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Nikon acquires MRMC

Nikon announced recently it acquired 100% of Mark Roberts Motion Control Ltd, specialists in motion control equipment for film and commercials.

Nikon acquires MRMC

Nikon believes the acquisition of MRMC  will lead its further expansion into new fields of imaging product solutions. The acquisition seems to be the  logical step  for two companies that, through Nikon UK, have worked closely since the 2012 Olympic Games.

The acquisition of Mark Roberts Motion Control Ltd by Nikon Corporation of Japan may come as a surprise to some, but it only confirms the good relations between the two companies and the continued cooperation since the London Olympic Games.

According to information provided by Nikon, “there is a growing demand within the imaging industry for automated solutions to provide unique perspectives and increased production efficiencies. Nikon will continue to strengthen MRMC’s leading market position within the film and broadcast sectors. In addition, Nikon and MRMC aim to develop this new market further by utilizing MRMC’s robotic motion control solution together with Nikon’s imaging-related technologies and its broad sales channels.”

Nikon acquires MRMC

First results of the collaboration between the two companies were announced in 2014, when Nikon introduced, at IBC 2014, followed by Photokina 2014, their remote camera system for the imaging industry, developed in cooperation with Mark Robots Motion Control (MRMC). MRMC, as a leading designer and manufacturer of quality motion control products, collaborated with Nikon to offer photographers, videographers and broadcasters the flexibility to shoot from remote, almost impossible, locations and to record real time action in both still and video format. With the system presented at the time, one operator can shoot images with several cameras at once using multi camera control software.

It was mentioned then that Nikon had been working with with MRMC in the UK for some time, allowing professional photographers to use remote systems set up at major sporting events such as Wimbledon and The Open Golf Championship, as well as at some of the world’s other big sporting events.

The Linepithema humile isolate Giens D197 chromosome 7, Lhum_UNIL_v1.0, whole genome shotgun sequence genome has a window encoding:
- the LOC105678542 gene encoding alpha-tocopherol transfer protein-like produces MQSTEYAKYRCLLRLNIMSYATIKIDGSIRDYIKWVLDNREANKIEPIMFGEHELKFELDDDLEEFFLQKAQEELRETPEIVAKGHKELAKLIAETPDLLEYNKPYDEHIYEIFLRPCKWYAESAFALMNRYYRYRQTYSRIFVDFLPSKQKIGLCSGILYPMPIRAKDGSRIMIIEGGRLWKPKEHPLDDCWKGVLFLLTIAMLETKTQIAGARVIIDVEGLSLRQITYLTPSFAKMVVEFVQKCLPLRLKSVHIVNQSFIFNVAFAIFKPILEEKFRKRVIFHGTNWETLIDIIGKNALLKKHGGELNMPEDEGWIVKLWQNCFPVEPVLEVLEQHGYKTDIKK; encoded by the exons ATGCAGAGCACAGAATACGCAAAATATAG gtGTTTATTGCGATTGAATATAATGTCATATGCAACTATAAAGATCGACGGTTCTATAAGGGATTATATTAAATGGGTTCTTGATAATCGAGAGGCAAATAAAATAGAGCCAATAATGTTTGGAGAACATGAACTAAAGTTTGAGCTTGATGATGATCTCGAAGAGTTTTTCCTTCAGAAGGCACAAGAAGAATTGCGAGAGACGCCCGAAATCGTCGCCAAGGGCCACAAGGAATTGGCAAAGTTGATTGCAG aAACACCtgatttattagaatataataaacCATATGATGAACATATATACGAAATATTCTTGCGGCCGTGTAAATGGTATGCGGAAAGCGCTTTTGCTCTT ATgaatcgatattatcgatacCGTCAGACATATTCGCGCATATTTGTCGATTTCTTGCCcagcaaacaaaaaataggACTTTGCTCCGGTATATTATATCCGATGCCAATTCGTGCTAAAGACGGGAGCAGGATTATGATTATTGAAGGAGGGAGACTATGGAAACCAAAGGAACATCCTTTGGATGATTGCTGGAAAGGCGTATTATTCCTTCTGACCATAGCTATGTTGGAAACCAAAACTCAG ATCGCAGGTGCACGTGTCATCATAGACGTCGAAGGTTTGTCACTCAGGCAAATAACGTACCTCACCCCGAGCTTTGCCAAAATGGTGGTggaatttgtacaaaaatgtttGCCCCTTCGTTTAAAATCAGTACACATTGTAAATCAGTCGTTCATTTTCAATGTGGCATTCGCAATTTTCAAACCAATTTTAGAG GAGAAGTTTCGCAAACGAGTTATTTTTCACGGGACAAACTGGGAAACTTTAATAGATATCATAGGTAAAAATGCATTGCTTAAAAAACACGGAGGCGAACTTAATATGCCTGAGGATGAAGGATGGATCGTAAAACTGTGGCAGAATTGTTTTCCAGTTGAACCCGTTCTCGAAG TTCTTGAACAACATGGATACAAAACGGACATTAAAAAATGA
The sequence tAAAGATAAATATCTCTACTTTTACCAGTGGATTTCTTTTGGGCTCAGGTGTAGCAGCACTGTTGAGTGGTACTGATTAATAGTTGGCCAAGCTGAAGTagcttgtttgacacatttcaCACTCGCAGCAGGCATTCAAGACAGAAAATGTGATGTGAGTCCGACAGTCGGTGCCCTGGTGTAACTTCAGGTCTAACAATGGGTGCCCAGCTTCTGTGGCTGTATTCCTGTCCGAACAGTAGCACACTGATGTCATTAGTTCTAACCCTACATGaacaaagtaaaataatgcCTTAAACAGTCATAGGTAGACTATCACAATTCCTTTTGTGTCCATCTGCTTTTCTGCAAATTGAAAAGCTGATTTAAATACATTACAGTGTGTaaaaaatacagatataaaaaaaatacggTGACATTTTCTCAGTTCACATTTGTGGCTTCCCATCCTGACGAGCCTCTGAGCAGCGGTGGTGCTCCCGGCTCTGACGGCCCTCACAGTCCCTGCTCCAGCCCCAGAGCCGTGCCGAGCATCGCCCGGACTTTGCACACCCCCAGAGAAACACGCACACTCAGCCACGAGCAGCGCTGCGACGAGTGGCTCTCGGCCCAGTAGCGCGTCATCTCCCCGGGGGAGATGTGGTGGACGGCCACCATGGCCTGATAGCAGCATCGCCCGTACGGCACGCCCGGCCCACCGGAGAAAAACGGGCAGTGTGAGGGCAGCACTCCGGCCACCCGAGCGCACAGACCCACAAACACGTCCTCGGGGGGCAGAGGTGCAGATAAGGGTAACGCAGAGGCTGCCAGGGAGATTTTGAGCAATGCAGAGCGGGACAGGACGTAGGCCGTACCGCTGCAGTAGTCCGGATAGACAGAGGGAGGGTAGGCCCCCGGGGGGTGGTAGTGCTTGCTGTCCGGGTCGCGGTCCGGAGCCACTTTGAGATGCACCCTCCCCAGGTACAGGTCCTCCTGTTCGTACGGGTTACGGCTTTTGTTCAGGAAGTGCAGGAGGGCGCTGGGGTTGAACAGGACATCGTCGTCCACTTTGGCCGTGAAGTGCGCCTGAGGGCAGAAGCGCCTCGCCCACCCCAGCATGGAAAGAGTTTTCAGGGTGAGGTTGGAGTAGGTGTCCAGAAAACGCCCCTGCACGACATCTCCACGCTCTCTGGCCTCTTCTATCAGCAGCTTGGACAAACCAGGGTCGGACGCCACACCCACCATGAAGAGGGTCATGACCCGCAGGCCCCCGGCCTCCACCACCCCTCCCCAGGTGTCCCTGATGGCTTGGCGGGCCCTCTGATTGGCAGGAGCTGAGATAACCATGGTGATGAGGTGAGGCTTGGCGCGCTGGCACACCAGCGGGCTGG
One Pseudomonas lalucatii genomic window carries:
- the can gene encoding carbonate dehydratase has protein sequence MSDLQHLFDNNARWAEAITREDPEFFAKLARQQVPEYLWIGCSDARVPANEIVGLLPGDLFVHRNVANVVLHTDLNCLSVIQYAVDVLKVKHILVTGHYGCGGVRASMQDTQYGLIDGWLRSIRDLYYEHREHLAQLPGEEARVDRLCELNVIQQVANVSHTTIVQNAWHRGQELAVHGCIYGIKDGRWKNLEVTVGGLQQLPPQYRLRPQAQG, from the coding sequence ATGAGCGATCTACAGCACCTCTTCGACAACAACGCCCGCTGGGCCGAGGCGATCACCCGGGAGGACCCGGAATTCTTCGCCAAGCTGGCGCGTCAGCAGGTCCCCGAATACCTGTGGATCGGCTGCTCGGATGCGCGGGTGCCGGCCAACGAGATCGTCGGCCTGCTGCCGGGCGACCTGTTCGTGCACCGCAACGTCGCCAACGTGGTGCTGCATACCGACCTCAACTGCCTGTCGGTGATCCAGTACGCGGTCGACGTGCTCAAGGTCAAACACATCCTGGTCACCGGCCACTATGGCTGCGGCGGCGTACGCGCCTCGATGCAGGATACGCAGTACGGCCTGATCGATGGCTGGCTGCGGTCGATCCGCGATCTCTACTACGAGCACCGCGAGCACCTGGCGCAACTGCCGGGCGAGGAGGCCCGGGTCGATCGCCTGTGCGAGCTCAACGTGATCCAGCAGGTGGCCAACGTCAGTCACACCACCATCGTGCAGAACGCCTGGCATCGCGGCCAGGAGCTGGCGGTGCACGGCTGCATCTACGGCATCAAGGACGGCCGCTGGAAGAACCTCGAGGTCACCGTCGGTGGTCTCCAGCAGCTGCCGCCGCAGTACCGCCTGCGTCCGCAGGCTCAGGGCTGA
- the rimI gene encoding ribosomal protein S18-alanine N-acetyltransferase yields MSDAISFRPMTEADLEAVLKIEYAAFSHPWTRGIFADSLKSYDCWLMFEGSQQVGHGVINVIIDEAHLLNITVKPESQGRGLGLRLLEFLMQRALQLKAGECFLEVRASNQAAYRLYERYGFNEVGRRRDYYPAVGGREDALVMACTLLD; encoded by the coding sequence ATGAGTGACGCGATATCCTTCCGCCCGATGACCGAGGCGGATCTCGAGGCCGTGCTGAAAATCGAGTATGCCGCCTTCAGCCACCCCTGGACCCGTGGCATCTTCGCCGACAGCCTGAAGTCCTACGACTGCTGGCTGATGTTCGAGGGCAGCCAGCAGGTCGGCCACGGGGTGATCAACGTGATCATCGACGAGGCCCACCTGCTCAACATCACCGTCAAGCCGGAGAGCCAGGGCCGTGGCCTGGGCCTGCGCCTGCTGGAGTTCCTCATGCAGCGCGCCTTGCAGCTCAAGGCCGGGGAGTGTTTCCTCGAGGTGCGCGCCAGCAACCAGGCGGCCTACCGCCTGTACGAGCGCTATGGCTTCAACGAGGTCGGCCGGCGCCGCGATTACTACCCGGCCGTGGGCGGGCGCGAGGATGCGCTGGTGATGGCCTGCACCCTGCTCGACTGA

Earlier in 2014 the partners installed a bespoke remote set-up using Nikon DSLR cameras in the London Live studio, the first 24-hour entertainment TV channel dedicated to London. The studio operates a fully automated set-up using the Nikon D4 and Nikon D800 cameras and a nine axis, state of the art, custom-made robotic arm to produce the desired full-frame 35mm cinematic effect. The project was a great success, providing a cost effective solution. It maximized the superior image quality and flexibility of the Nikon system and the precision that comes with the robotic system. Remote camera systems have also been installed at a factory and a museum, and have the potential to be used well beyond this.

Nikon acquires MRMC

At IBC 2014 Nikon exhibited robotic heads in a Polycam set up. Multiple synchronized robotic heads  demonstrated the use of a visual tracking device to automatically track a moving subject from multiple angles. Polycam is a unique, cost effective solution that allows a small production team to cover an event from multiple angles through the use of the Nikon/MRMC robotic camera system. At Photokina the same year Nikon presented, in addition to the London Live robotic system, a smaller remote camera system with a robotic head for still images.

MRMC is continuing the development, manufacture and service of all aspects of its robotics business, from film & commercial rigs to broadcast solutions, product photography for e-commerce and archiving and of course equipment rental, all from its premises in Surrey. It remains to be seen if this acquisition changes Nikon’s presence in the video segment in the near future.


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Journalist, writer and photographer since 1979, both print and online, with a vast experience in the fields of photography, software, hardware, web, aviation, History, video games, technology, having published content in almost all Portuguese newspapers…

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